Assertiveness rights, like the right to act in your own best interests, end where it can reasonably be predicted that by doing so, you are likely to be causing harm to others. My daughter doesn’t seem to get this and maintains she has no obligation to anyone. To make matters worse, there is the strong suspicion that she is not being honest about the claimed call to her sister and, in any case, she had the information and could very easily have made sure she personally contacted all family members.

    So, I would appreciate your take on this (an all too typical exchange I am sad to say) and any references you could suggest that we could point her to that would perhaps give her an understanding that what she is doing is not assertive, but cruelly aggressive.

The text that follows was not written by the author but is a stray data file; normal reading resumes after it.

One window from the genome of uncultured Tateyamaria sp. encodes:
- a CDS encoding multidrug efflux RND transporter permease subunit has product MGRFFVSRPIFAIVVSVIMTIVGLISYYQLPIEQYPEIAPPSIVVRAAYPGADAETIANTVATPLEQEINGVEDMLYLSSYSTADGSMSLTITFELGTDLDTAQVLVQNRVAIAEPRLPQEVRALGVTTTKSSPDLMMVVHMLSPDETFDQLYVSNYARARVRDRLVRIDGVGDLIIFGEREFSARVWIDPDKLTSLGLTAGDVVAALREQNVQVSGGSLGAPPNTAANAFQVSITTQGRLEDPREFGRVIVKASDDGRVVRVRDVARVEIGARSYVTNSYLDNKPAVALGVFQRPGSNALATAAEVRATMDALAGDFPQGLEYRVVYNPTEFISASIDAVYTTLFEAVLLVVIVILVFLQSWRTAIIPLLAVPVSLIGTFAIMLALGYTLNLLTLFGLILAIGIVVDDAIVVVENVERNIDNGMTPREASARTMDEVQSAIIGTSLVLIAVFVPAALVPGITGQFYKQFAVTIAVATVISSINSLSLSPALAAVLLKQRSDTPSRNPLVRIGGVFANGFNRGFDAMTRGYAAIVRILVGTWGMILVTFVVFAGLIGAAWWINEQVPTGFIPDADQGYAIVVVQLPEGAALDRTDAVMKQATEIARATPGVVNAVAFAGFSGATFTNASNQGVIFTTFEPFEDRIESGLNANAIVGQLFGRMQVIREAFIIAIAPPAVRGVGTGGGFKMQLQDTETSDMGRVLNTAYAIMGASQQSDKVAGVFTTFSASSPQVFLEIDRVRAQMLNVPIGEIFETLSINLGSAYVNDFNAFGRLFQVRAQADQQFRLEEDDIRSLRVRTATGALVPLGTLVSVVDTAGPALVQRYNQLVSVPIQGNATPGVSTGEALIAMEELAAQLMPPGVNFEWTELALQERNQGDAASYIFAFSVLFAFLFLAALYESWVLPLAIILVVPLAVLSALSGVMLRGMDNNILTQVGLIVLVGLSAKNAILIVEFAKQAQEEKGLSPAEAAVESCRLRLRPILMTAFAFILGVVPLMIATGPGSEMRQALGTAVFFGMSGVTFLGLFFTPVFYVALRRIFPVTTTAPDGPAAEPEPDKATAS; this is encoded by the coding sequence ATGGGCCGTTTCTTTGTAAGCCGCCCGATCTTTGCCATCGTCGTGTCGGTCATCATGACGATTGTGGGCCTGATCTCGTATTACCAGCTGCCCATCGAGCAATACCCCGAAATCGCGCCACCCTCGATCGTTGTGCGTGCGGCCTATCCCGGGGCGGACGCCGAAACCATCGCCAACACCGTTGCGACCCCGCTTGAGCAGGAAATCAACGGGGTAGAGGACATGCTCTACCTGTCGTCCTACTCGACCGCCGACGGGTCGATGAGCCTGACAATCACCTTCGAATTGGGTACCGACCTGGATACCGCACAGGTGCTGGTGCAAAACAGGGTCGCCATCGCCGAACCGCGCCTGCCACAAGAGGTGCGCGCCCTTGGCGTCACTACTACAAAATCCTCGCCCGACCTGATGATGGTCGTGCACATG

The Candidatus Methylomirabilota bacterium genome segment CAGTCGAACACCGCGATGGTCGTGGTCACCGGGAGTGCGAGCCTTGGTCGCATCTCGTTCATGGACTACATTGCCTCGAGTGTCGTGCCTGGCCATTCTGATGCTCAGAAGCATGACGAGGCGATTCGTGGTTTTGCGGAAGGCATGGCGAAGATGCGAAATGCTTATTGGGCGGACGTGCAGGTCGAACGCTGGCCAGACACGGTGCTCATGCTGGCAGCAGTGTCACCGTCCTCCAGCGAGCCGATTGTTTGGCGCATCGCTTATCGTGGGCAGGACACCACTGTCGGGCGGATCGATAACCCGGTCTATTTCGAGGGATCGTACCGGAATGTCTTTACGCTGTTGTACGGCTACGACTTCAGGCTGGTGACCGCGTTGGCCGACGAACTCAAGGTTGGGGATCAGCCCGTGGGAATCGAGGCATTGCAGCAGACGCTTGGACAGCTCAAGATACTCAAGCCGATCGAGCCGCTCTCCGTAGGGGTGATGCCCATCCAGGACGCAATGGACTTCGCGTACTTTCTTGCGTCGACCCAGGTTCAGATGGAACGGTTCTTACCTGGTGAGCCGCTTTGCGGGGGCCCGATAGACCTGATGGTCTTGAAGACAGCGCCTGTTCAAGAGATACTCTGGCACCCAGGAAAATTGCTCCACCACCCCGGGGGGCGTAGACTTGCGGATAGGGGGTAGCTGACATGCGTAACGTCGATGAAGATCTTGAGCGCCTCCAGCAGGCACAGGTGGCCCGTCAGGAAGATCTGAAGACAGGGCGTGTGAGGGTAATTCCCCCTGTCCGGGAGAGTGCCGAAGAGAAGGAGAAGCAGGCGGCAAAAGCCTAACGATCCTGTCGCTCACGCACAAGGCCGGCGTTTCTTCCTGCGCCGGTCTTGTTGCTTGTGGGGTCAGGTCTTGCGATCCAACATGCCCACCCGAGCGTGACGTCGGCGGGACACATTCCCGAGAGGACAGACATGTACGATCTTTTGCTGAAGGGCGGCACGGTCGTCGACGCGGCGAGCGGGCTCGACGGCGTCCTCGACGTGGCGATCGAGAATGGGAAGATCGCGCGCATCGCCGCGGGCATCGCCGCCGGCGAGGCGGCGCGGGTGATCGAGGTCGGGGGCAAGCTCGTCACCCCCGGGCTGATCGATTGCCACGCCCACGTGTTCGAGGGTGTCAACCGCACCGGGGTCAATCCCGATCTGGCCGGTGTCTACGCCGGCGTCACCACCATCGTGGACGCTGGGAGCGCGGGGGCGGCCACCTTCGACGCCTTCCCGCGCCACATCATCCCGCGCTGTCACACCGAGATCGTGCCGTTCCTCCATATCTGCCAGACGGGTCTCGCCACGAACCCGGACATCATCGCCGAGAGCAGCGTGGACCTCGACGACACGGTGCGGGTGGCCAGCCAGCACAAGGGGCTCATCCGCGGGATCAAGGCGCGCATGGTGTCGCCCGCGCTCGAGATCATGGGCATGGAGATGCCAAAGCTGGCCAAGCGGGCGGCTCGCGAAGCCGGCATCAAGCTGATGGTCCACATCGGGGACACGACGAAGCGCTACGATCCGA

1. Scott G. Dr. Simon will be the one to really make the call here but one thing that comes to my mind that makes it all a little tricky is that from what I read in your post, all of your children in this scenario are adults. AND, without knowing the actual background family dynamics it’s just so hard to determine who is doing what and why they might be doing it. It does sound like there is some tension. I do hope you get the clarity you are seeking and wish you luck.

  6. I strongly feel that, as a society, we confuse aggression with assertiveness, and even ‘look up’ to aggressors as ‘leaders’.